Unfortunately, the simple electrical power grid analogy does not only provide a simple motivation for efforts to install computational grids but it also has raised hopes for a fast realization. But here this analogy really falls short as it ignores significant differences between electrical and computation power, like, for instance, the heterogeneity of resources and complexity of services.
In general, computer users will move to a new paradigm if the expected benefits dwarf the transition costs. Therefore, we need to address both sides of the coin. While already many publications present approaches to enhance the eventual benefits of Grid computing shall we also increase our efforts to reduce transition costs for the user? Can we identify user groups that are very eager to use Grid computing and may help us to quickly reach system maturity thus reducing transition costs? However, this approach may automatically focus on core services and may create obstacles for building a general Grid with many higher level services. But do most users actually need such a Grid with many high level services or is the cloud computing concept sufficient for the majority of applications?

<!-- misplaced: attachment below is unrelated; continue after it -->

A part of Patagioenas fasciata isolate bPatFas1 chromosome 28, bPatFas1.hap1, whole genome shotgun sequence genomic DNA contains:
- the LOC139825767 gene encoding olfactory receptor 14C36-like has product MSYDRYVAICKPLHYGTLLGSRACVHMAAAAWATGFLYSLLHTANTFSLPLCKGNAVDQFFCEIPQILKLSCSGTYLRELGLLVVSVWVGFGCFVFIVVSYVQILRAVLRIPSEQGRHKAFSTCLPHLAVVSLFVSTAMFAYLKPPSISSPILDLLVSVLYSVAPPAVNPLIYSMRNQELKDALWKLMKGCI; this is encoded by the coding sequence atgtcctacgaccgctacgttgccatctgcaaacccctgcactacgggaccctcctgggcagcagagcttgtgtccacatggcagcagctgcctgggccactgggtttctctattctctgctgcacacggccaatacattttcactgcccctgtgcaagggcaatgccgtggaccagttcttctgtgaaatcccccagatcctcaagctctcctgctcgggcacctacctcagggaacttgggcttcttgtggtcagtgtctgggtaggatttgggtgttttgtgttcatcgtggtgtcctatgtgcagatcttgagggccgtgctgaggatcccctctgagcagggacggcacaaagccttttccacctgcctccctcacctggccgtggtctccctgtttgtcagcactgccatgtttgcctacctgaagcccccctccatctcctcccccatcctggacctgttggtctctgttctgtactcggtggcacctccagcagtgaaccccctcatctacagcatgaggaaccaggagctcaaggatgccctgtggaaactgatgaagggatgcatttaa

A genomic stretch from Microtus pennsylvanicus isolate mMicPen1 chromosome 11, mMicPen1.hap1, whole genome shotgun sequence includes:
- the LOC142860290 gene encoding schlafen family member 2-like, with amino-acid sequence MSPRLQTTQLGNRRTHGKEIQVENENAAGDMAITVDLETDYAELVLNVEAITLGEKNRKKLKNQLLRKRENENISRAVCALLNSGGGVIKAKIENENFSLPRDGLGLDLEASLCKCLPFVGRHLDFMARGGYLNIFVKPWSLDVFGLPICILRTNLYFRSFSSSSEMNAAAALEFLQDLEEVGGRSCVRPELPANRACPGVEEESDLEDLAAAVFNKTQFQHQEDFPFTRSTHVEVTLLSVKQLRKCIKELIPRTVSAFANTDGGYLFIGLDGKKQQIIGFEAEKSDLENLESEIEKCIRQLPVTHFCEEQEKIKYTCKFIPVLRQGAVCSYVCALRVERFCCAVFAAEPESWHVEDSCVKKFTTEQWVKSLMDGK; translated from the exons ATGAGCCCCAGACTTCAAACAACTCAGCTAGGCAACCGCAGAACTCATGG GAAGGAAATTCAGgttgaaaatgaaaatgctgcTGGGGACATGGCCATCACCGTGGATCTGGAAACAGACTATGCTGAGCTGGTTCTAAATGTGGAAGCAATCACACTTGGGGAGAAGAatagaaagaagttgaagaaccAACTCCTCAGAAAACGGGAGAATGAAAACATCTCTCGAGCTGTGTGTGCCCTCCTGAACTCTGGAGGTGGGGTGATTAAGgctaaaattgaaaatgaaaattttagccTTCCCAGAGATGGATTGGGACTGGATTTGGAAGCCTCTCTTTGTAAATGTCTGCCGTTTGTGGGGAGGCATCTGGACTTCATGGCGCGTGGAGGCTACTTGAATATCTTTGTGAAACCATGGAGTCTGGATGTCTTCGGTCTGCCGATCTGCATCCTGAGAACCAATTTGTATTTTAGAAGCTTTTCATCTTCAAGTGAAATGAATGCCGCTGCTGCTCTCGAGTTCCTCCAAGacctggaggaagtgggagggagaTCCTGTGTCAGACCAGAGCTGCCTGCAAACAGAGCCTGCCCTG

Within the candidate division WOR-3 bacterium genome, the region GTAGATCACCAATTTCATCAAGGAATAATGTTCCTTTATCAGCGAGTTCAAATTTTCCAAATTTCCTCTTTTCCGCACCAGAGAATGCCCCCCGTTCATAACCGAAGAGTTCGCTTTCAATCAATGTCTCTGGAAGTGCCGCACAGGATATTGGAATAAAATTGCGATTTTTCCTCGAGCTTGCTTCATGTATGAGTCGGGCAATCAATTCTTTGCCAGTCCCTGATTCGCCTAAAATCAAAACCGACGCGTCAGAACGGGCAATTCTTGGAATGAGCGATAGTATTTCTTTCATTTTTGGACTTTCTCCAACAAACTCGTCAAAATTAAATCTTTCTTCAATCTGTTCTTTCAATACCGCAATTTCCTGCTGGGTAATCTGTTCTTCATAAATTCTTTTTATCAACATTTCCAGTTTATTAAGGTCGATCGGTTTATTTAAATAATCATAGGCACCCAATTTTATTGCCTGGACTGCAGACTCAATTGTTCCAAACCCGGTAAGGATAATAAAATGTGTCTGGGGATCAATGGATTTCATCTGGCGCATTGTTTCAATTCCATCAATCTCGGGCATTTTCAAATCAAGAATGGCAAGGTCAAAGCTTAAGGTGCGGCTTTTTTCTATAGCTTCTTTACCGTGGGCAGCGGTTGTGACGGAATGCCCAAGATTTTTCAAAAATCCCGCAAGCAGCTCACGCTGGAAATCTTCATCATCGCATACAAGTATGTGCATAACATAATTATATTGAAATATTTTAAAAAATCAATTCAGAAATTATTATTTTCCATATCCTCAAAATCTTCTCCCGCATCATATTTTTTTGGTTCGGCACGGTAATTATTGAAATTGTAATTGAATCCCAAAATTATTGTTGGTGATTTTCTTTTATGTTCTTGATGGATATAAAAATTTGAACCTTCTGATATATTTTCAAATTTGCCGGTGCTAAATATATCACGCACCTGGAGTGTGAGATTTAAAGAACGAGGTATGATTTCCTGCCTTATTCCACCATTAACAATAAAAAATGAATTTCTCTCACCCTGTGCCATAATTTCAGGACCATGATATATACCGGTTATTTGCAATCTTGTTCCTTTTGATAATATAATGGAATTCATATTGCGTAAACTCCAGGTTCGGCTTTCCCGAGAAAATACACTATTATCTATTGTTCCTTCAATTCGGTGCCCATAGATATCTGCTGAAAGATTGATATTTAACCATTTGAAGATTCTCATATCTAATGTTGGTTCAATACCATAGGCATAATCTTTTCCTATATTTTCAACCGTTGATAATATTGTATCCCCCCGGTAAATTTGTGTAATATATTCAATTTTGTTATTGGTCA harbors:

We believe that these questions can only be answered by examining the foundations of Grid computing. As Grid computing touches many areas of computer science there is an increasing number of computer scientists who pick their favourite research topics to produce some more or less Grid related results. This uncoordinated type of research is likely to produce good results in the long run as most niches are eventually covered by experts in the corresponding fields. However, it may take a long time to achieve a solution for a complex system like an efficiently working production Grid with many interacting services. Can we accelerate this process by identifying the key problems of Grid computing and by convince our colleagues to address them in a systematic and coordinated manner incorporating existing research in related areas of computer science?